Regional Academy on the United Nations
See the program in Budapest open to CEU students and staff attached below. (The internal teamwork is for participants only.)
About the Regional Academy
International, multidisciplinary education program
Unique training format
Research projects in cooperation with UN
Diverse group of participants
The program is open to Masters and PhD students (or equivalent degrees) from all academic fields who are interested in topics related to international cooperation, development, and the work of international organizations. Applicants should be currently enrolled at a university in one of our partner countries (AT, SK, PL, CZ, HU, SL, DE, IT). They are required to show strong discipline, eagerness to learn, cultural openness, and other personality traits needed to perform with excellence in an international and multi-disciplinary environment.
Environmental and Socioeconomic Sustainability: How to create lasting impacts
Ban Ki-moon (2015)
A key challenge of sustainable development is to assure that achieved accomplishments are sustained in the long-term. By stipulating the notion of sustainability, the 2030 Sustainable Development Agenda emphasizes the need for a long-term perspective in development work and international relations (UN 2015). Sustainability is defined through different inter-connected domains: Environmental, social, and economic. At its essence, it means ensuring prosperity and environmental protection without compromising the ability of future generations to meet their needs (Ban Ki-moon 2015). Sustainability is the process of creating and maintaining development in a balanced fashion without harming the environment or threatening the wellbeing of people.
While the importance of and need for long-term, sustainable solutions has been widely acknowledged, how to achieve them, both globally and locally, remains an open question. In the context of the SDGs, three years after the adoption of the 2030 Agenda, countries are taking important actions to achieve the goals. In doing so, they face daunting problem of changing climate, conflict, inequality, persistent pockets of poverty and hunger, rapid urbanization, and environmental degradation. Policymakers in every country need to reflect on how societies can be made more resilient while confronting these challenges. Transitioning towards more sustainable and resilient societies requires an integrated approach, which recognizes that these challenges—and their solutions—are interrelated. In this complex environment, how can the work of the UN contribute to finding sustainable solutions and what are the main challenges faced by the different organizations in this regard? In concrete terms, how are UN organizations ensuring sustainability of their interventions (projects and programs) and which long-lasting, transformative impacts are their activities generating both locally (on the micro-level) and beyond?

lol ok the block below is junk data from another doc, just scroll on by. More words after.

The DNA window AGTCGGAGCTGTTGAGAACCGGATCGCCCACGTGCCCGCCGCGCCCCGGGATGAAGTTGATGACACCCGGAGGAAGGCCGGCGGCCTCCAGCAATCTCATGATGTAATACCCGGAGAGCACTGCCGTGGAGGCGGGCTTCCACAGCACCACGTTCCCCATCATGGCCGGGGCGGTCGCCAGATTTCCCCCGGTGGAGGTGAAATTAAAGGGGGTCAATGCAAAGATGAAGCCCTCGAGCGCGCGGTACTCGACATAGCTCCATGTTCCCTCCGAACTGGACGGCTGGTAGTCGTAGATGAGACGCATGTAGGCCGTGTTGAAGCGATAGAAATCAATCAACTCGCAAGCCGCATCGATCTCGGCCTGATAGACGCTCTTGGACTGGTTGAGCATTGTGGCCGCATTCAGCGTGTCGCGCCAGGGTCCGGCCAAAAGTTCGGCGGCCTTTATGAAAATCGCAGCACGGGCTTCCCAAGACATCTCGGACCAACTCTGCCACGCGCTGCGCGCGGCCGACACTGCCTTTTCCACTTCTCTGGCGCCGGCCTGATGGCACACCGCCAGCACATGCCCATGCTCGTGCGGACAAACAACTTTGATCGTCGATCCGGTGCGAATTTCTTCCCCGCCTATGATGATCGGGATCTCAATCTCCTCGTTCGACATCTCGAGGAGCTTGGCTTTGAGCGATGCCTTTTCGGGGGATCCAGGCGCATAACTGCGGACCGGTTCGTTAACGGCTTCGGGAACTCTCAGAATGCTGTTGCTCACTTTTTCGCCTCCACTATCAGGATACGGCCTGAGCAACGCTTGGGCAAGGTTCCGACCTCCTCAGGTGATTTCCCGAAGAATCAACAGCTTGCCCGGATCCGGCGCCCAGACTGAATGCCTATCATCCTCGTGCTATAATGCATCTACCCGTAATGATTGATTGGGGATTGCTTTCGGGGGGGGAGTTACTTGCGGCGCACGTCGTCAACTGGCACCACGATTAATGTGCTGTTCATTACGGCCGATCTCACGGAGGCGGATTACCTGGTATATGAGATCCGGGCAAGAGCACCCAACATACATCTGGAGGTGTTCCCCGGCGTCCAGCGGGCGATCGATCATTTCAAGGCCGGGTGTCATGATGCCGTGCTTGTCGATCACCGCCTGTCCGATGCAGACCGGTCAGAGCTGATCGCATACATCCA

The 2019-2020 Regional Academy on the United Nations addresses these questions focusing on ways to make development efforts more sustainable to support the processes. 2019 represents a good opportunity to investigate the issue, as this year’s UN High Level Political Forum on Sustainable Development (9 July - 18 July) will focus on Empowering people and ensuring inclusiveness and equality. Taking a holistic perspective, we consider sustainability in environmental and socioeconomic domains. The research projects of the 2019-2020 RAUN will investigate both global approaches to sustainability and concrete applications as well as implications at the local, national and international levels. These also include questions related to the (long-term) evaluation and monitoring of projects, the scaling-up of successful small-scale interventions, local capacity building and resource development, and ways to ensure social inclusiveness in the long-run.
A particular focus will be placed on the impact of interventions and the potential threats and risks that can undermine achieved successes. Global environmental changes, raising socio-economic inequalities, food insecurity, and unstable political conditions and conflicts represent some of the most pressing challenges, which can harm development efforts in the future. In this regard, especially less and least developed countries face considerable risks and are highly vulnerable to disruptions caused by shocks and long-term changes. In order to ensure sustainability in development, it is hence key to increase and maintain societies’ resilience, referring to its’ abilities and resources to mitigate, adequately prepare for and cope with disruptive changes and events.
References and further reading
Ban Ki-moon (2015). Big Idea 2015: Sustainability Is Common Sense.
UN (2015). Transforming our world: the 2030 Agenda for Sustainable Development.
Sustainable Development Goals Report 2018
UN High Level Political Forum on SDGs
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